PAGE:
There are three important potential implications of applying netnography to online extremism research. The first is theoretical. Extremism researchers have sought to understand the precise role of online spaces in relation to offline. Some academics, governments, and the media have suggested online radicalisation can cause offline violence. Although it is clear that what happens in online spaces has an impact on aspects of terrorist behaviours, such as recruitment, propaganda or mobilisation, the reality is complex. The work of netnographers and digital sociologists has long challenged the idea of the internet as a delimited space. Research instead suggests the embeddedness of cyberspace in everyday life, meaning the dichotomous language of ‘off’ and ‘on’ does not do justice to more fluid understandings of the interlinked relations within them.

Second, digital sociology and netnography emphasise the emotional, affective, and gendered aspects of online communities, extreme or otherwise. Affect is often associated with bodily interaction, but also understood as emotion generated in community interactions. In radicalisation theory, the concept of affect is increasingly being applied to the understanding of processes of joining a group. Researchers have explored the ways in which recruitment is facilitated by ‘moral shock’, such as consuming distressing or brutal video or photo imagery, or of narratives aimed at mobilising engagement. What is less well explored is how relationships in extreme communities develop. Netnography offers some clues. For instance, Pearson found high levels of emotional work done by participants in an online Islamist community, where participants reported high personal risks of criminalisation and to mental health. Some of these risks came from outside their communities, some from within.

Finally, the application of findings from netnography would go some way to understanding the possibilities for deradicalisation of extreme actors. The study of extremism as a specific and yet ill-defined category has somewhat exacerbated the tendency to assume an extreme actor is fundamentally ‘other’. Existing netnographies of everyday online communities emphasise the features shared with extreme groups. The problem of extremism is then contextualised as a function of communities online, not simply a problem of extremists themselves. This fundamental insight enables a more nuanced approach to online behaviours observable in extreme communities, but evident elsewhere.

Netnography as methodology poses some of the challenges of ethnography offline. Access to extreme communities online is no less challenging. Researcher presence, even where possible, could alter interactions in communities or prompt deception. In practical terms, the best on offer might be ‘ethnography by proxy’. Netnography as theory, however, already offers foundational insights into the key questions for those studying online extremism, questions about the relations between offline and on-, and how communities work. Online extremism research should seek to build on pre-existing digital scholarship, and its lessons for extremism debates. Technology has made possible quantitative studies of large-n data associated with extreme groups. Qualitative in-depth studies such as netnography help to interrogate what this data means.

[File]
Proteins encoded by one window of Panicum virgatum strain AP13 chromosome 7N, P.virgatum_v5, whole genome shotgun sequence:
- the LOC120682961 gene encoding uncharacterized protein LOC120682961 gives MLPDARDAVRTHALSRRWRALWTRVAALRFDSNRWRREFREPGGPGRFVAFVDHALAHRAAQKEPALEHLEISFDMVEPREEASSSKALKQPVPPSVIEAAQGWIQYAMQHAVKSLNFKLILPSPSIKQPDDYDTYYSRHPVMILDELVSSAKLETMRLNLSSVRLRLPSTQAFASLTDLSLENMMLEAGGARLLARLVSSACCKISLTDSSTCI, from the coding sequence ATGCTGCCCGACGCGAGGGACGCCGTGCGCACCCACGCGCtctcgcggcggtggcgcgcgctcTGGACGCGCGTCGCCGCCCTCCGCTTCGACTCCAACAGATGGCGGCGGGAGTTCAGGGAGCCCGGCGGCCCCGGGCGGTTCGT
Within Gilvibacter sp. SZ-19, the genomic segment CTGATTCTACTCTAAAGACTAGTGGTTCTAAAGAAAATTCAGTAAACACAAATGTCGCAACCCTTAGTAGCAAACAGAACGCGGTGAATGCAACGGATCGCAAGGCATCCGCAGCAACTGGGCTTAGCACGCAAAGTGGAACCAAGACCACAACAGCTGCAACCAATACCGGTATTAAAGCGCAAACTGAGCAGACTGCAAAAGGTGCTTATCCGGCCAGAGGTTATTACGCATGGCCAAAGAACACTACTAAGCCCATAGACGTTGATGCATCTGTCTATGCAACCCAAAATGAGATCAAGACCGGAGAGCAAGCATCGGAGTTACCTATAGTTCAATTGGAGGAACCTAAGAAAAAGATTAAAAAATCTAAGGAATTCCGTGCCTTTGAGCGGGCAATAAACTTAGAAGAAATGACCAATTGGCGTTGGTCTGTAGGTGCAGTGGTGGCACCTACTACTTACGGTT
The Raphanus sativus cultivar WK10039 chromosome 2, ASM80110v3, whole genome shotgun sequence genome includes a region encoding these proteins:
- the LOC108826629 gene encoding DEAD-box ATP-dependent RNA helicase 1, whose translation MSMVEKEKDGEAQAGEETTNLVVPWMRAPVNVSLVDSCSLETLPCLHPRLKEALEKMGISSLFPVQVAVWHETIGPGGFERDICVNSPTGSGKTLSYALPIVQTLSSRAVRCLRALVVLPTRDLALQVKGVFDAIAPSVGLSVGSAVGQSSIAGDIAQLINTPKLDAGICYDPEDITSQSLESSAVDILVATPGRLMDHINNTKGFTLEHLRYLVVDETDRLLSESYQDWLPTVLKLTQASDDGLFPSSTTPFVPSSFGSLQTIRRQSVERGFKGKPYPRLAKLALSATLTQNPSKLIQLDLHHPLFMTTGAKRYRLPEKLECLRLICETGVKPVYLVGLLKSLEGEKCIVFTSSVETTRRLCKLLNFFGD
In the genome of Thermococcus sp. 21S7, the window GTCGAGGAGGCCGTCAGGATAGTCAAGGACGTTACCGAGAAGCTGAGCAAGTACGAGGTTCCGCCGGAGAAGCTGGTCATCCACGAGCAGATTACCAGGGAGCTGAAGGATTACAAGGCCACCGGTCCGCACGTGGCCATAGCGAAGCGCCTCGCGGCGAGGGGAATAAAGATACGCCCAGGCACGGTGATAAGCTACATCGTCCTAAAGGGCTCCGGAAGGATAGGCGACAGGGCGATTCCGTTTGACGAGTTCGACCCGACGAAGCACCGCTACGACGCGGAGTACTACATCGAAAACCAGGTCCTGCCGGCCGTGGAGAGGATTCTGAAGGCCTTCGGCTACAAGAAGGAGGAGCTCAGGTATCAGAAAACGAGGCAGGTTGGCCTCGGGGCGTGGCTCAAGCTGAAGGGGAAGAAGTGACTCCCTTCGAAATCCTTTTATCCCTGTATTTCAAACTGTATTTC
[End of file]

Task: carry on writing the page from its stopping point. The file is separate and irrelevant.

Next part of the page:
When designing a research project, it is important to be mindful of the strengths and limitations of the various available methodological approaches. The selection of methodological approach must be aligned with the research questions that your project will seek to answer. As this blog post has shown, different approaches are apt to answer different types of questions. As you review the existing literature, identify the contribution your study will seek to make and refine your research questions accordingly – it may become necessary to adapt your methodology too. Conversely, refinements to your methodology may necessitate amendments to your research questions. The same point applies to research ethics: different methodologies raise different ethical considerations and the way in which these ethics issues are addressed may require refinements to your methodology. In short, your research questions, methods and ethics are inextricably connected and so designing a research project is inevitably an iterative process.


Stuart Macdonald is a Professor in the School of Law at Swansea University. He is also the Coordinator of VOX-Pol.

Elizabeth Pearson is a Lecturer in Criminology with the Conflict, Violence and Terrorism Research Centre at Royal Holloway.

Ryan Scrivens is an Assistant Professor in the School of Criminal Justice at Michigan State University. He is also a Research Fellow at VOX-Pol.

Joe Whittaker a Lecturer in Cyber Threats at Swansea University.

Image Credit: PEXELS